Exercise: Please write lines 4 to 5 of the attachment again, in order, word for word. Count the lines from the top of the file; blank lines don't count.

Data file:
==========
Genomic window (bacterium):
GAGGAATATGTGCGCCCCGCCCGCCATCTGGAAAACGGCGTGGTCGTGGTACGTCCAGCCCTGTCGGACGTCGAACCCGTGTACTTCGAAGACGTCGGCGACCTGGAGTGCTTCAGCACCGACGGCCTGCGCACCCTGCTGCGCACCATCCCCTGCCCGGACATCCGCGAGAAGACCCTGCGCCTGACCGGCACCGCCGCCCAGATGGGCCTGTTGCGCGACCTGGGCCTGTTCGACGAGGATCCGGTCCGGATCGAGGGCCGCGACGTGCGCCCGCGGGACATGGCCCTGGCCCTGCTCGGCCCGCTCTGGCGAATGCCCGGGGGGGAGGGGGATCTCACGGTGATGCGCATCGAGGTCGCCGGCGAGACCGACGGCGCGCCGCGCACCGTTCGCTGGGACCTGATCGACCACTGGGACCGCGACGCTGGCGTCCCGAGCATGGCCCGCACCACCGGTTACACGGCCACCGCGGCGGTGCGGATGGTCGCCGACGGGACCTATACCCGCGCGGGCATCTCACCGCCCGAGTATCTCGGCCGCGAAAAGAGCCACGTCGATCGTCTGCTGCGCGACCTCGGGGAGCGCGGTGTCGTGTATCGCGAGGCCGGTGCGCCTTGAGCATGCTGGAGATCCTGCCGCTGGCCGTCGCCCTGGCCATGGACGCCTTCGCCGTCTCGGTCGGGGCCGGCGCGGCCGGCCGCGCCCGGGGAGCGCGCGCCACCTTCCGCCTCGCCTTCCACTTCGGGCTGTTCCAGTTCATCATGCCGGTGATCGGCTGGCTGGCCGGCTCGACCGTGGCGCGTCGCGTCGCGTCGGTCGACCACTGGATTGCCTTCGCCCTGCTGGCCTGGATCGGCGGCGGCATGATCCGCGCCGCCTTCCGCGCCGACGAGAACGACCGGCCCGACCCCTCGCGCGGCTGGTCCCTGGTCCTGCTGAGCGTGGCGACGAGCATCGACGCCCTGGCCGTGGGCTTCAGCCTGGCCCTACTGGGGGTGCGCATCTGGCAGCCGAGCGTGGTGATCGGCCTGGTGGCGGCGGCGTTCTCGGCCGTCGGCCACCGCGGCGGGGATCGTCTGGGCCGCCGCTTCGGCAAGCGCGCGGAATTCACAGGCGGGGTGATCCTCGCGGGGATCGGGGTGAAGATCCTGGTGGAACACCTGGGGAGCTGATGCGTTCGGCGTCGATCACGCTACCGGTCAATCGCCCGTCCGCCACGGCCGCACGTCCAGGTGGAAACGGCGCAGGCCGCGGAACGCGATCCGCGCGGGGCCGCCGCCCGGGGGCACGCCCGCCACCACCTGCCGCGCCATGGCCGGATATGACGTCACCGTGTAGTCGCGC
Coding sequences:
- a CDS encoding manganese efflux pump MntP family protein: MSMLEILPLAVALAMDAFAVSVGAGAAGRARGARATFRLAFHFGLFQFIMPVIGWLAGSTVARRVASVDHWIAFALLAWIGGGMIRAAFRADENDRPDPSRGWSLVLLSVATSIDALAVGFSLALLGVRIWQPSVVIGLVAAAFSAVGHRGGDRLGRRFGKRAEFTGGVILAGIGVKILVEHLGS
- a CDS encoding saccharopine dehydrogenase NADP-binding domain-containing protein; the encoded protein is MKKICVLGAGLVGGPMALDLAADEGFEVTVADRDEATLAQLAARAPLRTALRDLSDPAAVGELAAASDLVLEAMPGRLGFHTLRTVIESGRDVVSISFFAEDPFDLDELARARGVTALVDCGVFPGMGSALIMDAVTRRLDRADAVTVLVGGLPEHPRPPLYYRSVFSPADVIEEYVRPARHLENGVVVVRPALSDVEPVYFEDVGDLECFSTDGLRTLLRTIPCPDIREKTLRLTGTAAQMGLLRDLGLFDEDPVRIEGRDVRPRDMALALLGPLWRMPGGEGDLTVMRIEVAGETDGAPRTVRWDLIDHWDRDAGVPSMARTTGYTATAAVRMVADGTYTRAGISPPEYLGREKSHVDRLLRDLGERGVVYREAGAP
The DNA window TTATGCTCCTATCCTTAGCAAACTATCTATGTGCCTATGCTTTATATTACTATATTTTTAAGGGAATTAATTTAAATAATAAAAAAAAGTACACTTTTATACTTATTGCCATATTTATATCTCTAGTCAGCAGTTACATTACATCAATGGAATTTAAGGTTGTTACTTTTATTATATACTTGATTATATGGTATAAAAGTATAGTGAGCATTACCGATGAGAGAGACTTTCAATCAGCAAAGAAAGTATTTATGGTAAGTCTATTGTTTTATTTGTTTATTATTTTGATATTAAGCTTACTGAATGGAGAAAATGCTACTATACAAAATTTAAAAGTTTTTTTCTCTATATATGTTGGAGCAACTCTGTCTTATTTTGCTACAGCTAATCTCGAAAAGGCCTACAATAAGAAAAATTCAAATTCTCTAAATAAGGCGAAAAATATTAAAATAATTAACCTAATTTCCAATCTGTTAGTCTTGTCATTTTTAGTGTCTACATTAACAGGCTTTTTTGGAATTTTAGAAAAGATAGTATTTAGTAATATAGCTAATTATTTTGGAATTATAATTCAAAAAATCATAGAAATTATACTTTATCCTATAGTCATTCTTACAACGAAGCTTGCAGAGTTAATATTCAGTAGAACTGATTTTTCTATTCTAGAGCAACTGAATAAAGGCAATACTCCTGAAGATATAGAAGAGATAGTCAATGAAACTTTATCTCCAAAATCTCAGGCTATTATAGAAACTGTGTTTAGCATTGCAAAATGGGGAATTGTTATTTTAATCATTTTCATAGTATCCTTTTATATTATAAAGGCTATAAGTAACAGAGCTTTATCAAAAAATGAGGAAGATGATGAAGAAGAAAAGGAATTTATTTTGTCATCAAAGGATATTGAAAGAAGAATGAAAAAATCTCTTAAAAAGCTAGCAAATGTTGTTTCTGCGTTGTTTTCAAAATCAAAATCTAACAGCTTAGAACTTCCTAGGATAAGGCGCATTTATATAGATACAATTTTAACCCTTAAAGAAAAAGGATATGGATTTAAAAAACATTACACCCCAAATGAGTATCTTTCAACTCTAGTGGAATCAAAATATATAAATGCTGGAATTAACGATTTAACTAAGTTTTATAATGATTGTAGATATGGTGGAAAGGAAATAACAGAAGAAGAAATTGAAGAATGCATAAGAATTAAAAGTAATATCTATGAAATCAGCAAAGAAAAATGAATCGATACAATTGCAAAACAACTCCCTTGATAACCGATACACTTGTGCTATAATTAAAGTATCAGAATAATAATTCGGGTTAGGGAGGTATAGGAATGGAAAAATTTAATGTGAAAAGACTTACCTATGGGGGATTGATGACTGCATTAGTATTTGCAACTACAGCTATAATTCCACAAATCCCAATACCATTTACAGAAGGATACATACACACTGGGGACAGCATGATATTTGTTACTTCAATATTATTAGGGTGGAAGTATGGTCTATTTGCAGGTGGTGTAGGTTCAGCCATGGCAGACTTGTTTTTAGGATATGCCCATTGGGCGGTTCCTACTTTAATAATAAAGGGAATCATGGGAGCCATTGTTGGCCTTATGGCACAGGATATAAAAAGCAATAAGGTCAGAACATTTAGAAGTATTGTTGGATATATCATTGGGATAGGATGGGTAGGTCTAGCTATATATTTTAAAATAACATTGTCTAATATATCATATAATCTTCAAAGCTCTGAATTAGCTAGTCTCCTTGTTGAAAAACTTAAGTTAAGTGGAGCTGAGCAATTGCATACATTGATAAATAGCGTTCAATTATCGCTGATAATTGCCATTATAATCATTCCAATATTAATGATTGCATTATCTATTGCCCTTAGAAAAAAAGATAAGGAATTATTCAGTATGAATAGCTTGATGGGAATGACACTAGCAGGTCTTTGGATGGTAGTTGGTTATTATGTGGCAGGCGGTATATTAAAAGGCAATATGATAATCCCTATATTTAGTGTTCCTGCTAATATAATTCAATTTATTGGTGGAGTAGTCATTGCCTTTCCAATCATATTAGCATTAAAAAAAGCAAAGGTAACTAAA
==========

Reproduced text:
- a CDS encoding manganese efflux pump MntP family protein: MSMLEILPLAVALAMDAFAVSVGAGAAGRARGARATFRLAFHFGLFQFIMPVIGWLAGSTVARRVASVDHWIAFALLAWIGGGMIRAAFRADENDRPDPSRGWSLVLLSVATSIDALAVGFSLALLGVRIWQPSVVIGLVAAAFSAVGHRGGDRLGRRFGKRAEFTGGVILAGIGVKILVEHLGS
- a CDS encoding saccharopine dehydrogenase NADP-binding domain-containing protein; the encoded protein is MKKICVLGAGLVGGPMALDLAADEGFEVTVADRDEATLAQLAARAPLRTALRDLSDPAAVGELAAASDLVLEAMPGRLGFHTLRTVIESGRDVVSISFFAEDPFDLDELARARGVTALVDCGVFPGMGSALIMDAVTRRLDRADAVTVLVGGLPEHPRPPLYYRSVFSPADVIEEYVRPARHLENGVVVVRPALSDVEPVYFEDVGDLECFSTDGLRTLLRTIPCPDIREKTLRLTGTAAQMGLLRDLGLFDEDPVRIEGRDVRPRDMALALLGPLWRMPGGEGDLTVMRIEVAGETDGAPRTVRWDLIDHWDRDAGVPSMARTTGYTATAAVRMVADGTYTRAGISPPEYLGREKSHVDRLLRDLGERGVVYREAGAP